Debt levels at China’s 200 biggest companies increased by five times between 2007 and 2013 and financial pressures on them will likely intensify as the economy continues to cool, Standard & Poor’s said.
An economic slowdown will make it harder for China to revive the borrowers as some projects they did with help of a past huge stimulus program were not commercially viable, it added.
S&P, which surveyed the 200 biggest corporations by revenue and bond issuance, said financial risks for many companies will likely intensify as China’s economy slows.
The most vulnerable to a sharp downturn are asset-heavy ones and capital-intensive sectors, it said.
The survey accounted for 20 percent of the non-financial corporate debt in the world’s second largest economy at the end of 2013, equivalent to 30 percent of GDP. Companies were in 18 industries.
“The baseline assumption is that the next 12 months could see an acceleration of corporate stress. The deteriorating trend is still there in almost all industries,” Christopher Lee, S&P credit analyst and co-author of the report, told Reuters.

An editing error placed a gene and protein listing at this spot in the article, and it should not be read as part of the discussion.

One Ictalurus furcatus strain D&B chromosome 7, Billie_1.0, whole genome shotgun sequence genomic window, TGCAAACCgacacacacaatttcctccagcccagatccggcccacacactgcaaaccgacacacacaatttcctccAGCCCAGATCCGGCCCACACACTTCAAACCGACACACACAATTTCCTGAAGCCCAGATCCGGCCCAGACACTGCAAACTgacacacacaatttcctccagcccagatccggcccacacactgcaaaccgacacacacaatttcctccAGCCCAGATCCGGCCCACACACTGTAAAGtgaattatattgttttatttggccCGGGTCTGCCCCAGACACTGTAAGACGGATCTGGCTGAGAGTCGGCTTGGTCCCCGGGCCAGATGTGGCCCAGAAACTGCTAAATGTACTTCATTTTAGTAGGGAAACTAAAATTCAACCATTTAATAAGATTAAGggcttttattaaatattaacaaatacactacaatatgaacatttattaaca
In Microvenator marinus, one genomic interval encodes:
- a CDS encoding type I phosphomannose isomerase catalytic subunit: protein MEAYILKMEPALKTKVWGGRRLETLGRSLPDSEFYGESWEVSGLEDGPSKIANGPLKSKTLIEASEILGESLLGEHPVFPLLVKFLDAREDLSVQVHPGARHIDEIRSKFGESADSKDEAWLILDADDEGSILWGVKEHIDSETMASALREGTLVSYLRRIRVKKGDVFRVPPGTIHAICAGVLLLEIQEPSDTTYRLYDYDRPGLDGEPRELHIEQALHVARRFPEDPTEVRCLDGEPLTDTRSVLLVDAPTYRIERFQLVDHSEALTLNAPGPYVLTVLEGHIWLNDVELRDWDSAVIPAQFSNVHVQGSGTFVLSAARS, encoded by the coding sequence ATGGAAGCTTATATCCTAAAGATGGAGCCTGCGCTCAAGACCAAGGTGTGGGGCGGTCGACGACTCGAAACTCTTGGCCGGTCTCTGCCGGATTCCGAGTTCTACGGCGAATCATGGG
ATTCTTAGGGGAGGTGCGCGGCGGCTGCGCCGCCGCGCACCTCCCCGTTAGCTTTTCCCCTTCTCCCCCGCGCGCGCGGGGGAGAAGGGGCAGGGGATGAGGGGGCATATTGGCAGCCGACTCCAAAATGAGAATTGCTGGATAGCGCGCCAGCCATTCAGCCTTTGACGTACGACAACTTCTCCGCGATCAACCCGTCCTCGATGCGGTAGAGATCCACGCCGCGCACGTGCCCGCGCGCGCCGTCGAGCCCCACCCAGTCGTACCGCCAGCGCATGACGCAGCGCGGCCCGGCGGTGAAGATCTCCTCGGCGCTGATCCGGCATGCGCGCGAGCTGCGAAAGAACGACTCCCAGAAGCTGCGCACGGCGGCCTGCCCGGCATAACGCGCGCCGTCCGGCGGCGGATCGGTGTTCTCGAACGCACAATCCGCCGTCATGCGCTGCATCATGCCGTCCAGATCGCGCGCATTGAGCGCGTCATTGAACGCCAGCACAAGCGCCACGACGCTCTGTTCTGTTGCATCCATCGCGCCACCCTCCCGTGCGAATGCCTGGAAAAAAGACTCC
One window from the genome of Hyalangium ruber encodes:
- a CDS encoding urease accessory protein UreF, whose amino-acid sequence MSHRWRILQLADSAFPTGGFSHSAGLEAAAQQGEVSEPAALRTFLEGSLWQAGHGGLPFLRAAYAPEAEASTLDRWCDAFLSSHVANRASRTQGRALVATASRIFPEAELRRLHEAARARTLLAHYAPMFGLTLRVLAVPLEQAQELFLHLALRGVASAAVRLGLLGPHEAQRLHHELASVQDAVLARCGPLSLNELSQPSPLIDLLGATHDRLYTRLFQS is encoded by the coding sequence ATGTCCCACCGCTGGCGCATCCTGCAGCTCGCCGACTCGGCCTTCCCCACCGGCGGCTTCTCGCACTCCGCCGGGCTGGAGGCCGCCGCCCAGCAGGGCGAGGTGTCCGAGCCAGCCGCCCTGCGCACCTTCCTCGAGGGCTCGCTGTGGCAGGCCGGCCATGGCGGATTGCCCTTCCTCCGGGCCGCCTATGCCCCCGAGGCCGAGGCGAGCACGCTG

He said companies in metals and mining, engineering/construction and transport are “far weaker” than a 2013 study showed.
In November 2008, during the global financial crisis, China announced a massive 4 trillion yuan ($586 billion) stimulus program to keep the economy growing.
Mountain of Debt
S&P said, without giving figures, that net debt at the 200 companies in 2013 was five times higher than in 2007.
Economists say the mountain of debt left by China’s huge stimulus package is keeping Beijing from taking similar easing measures now to boost the slowing economy.
S&P said sectors which raised their borrowings the most also had the weakest profitability and financial strength. It singled out railways, metals and mining, utilities, real estate and building materials.
Higher borrowings had not translated into higher profitability with the stimulus having only a short-term effect of lifting revenue and earnings in 2010, S&P said.
The ratings agency expects China’s GDP growth to slow to around 7.1 percent in 2015 but in one scenario could be about 6 percent – which it said could drop the credit profiles of capital goods, real estate, building materials companies by one notch.
Firms in mining, transport, engineering and construction could see their credit profiles fall one to two notches, it added.